Smith (Sam Neill, in his breakthrough screen role) is devastated when his wife runs off with his best friend Bullen (Ian Mune). Smith escapes to the Coromandel. Meanwhile, the government enlists an anti-terrorist force to crack down on its opponents. Bullen, now a guerrilla, asks Smith to join the revolution. Directed by Roger Donaldson, this adaptation of CK Stead's novel Smith's Dream heralded a new wave of Kiwi cinema; it was one of the only local films of the 1970s to win a big local audience. This excerpt includes a much talked about scene: a baton charge by government forces.
The second season of web series Dislawderly sees outspoken law student Audrey facing love and student elections, and preparing for a moot (a mock trial). Series creator and real life law student Georgia Rippin (who also stars) used responses from the law school’s 2016 gender survey to frame her storylines — like female students being chided for speaking in a high pitch in the courtroom. Dislawderly's mockery of sexism proved timely. The second season dropped two months after a scandal over how female student clerks had been treated at a major New Zealand law firm.
Actor and law student Georgia Rippin mined her own experience to create this web series, a tragicomic portrait of a young woman at Auckland University. Rippen plays Audrey, whose misadventures span exam stress, boyfriend angst, anxiety, and sexism in the legal world. In 2017 The NZ Herald rated Dislawderly among the best new local web series; Karl Puschmann praised the amount of satire squeezed into the short running time, saying that each of season one's seven episodes "features a couple of genuine lols and offers a new spin on the classic style of cringe comedy."
"Kevin has a strict daily routine, part of which is about to be taken away — throwing his life into turmoil." The Kevin in question is Solid Gold FM DJ Kevin Black, and the essential part of his everyday routine being removed is … sleep. This second episode of the 2001 Touchdown reality series — in which varied participants deal with deprivation — sees ’Blackie' slowly but surely disintegrating over 70 sleepless hours. Despite caffeine, gym and jigsaws, his performance at memory game Simon suffers, he faces hallucinations, and the delirious results are heard over the airwaves.
Cowboys of Culture is director Geoff Steven's personal perspective on the Kiwi cinema renaissance of the 1970s. It traces the development of the local film industry from the ‘she'll be right' days when filming permits were unknown, and all that was needed to get a picture up were a Bolex camera, enthusiasm and ingenuity. Raw they might have been, but the films (Wild Man, Sleeping Dogs, Goodbye Pork Pie, Smash Palace) represented a vital new cultural force. The film features interviews with the major players, and clips from their movies.
In this 2016 Loading Doc, Regina Tito talks about life for a homeless person, gleaned from her own experiences of living on the streets. She reflects on the circumstances that forced her to leave home, and describes the emotional experience of being homeless. The Downtown Community Ministry worker ended up on the streets to escape family violence – "at that time the streets were a lot safer". First-time director Leigh Minarapa and producer (and industry veteran) Nathaniel Lees set out to win empathy for people who are sleeping rough.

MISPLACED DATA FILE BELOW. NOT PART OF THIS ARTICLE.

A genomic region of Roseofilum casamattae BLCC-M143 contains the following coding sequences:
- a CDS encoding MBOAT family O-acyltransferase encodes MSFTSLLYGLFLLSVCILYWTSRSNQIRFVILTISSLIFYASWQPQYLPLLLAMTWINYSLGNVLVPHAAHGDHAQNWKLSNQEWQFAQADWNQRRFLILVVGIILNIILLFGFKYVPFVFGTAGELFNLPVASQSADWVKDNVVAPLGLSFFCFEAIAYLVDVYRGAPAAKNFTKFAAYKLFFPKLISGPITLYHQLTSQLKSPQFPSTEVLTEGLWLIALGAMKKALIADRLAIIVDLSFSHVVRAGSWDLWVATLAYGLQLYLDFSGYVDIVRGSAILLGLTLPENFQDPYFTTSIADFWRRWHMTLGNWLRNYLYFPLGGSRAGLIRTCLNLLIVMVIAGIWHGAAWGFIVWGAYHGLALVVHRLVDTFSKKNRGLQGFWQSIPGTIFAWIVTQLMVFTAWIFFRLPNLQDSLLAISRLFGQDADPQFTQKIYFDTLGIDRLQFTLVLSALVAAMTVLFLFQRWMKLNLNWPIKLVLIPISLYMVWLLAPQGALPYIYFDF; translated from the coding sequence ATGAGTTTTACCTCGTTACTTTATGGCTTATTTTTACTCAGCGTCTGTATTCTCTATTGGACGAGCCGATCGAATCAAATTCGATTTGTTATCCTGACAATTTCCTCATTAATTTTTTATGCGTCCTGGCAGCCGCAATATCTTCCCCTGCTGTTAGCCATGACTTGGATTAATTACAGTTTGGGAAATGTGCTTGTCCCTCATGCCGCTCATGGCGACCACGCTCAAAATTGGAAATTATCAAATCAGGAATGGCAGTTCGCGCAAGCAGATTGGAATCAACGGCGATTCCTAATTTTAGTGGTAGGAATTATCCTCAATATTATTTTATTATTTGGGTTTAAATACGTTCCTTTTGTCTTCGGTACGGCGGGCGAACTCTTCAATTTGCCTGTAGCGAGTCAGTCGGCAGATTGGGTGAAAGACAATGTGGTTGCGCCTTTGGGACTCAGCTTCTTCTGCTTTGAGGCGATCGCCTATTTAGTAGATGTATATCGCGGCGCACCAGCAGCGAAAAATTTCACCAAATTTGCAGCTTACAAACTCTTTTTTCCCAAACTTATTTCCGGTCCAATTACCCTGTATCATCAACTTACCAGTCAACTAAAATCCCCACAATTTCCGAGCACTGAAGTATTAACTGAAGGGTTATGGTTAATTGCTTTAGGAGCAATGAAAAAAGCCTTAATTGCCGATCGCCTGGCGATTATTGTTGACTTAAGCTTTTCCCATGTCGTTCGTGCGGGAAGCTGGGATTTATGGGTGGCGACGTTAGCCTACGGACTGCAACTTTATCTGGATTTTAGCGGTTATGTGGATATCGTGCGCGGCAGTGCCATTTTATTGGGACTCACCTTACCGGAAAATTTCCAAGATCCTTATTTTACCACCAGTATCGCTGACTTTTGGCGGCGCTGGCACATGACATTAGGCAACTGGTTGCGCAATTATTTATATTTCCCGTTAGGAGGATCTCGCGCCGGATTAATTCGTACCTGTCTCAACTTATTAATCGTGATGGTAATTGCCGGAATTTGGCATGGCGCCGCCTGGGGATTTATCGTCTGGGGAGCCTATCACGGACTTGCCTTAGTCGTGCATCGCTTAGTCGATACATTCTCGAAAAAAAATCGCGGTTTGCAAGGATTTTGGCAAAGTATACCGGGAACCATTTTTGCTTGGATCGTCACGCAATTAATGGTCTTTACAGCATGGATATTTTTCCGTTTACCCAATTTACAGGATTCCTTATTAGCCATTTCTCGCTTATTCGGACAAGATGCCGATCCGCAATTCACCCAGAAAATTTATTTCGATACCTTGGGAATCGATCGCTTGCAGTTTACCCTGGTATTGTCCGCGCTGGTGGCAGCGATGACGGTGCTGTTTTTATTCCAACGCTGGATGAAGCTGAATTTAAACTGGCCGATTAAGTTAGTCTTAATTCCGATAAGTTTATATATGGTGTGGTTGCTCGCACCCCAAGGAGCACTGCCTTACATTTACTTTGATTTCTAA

When Jordan Watson made his first How to Dad video in 2015, the internet went wild. His short clip on "How to Hold a Baby", where he holds his infant daughter Alba in various poses (e.g. hide your beer belly, rugby ball hold), racked up 250,000 views in 10 hours. This How to Dad collection includes the five most popular videos in the series, covering tips like how to be a Kiwi dad (sprint in jandals, blow on pies), how to put a baby to sleep (bribe them) and how to get a baby to clean. The last video amassed over 16 million views on Facebook. Watson has released two How to Dad books.
Made for the UN's first 'Earth Summit' in Stockholm in 1971, the film explores what the future holds for NZ’s environment. Director Hugh Macdonald (This is New Zealand) presents an impressionistic ecosystem: mixing shots of native natural wonder, urbanisation, and pollution with abstract montages and predictions from futurologists — such as Cousteau’s “underwater man”. Before climate change heated up 21st Century Doomsday debates, this film (made for the Ministry of Works!) places stock in individual responsibility. The score aptly enlists the French nursery rhyme ‘Are You Sleeping?’.
Dancer Shona McCullagh’s award-winning debut short film offers a joyful fingers-up to gravity, dialogue, and the idea that nuns never get up to anything exciting. Two nuns flip twist and fly from bedside to beachside, turning a moving train carriage into a jungle gym (in-between desperately seeking solace from the call of nature). The footloose dance film did some travelling of its own: invited to over 30 festivals, including prestigious dance film festivals, and Edinburgh, Clermont-Ferrand, and Sundance (where it played before Kiwi feature Scarfies).
Jackie van Beek directed and starred in this 2014 short film, playing a tramper who finds her solitude interrupted in a Southern Alps hut. The short was filmed in Arthur’s Pass, where van Beek spent time climbing and exploring near her family crib, while growing up. Uphill won Best Film at an international showcase for organisation Women in Film and Television International; van Beek also won Best Actor at Kiwi festival Show Me Shorts. She would collaborate again with producer Aaron Watson on her feature directing debut, 2017 drama The Inland Road.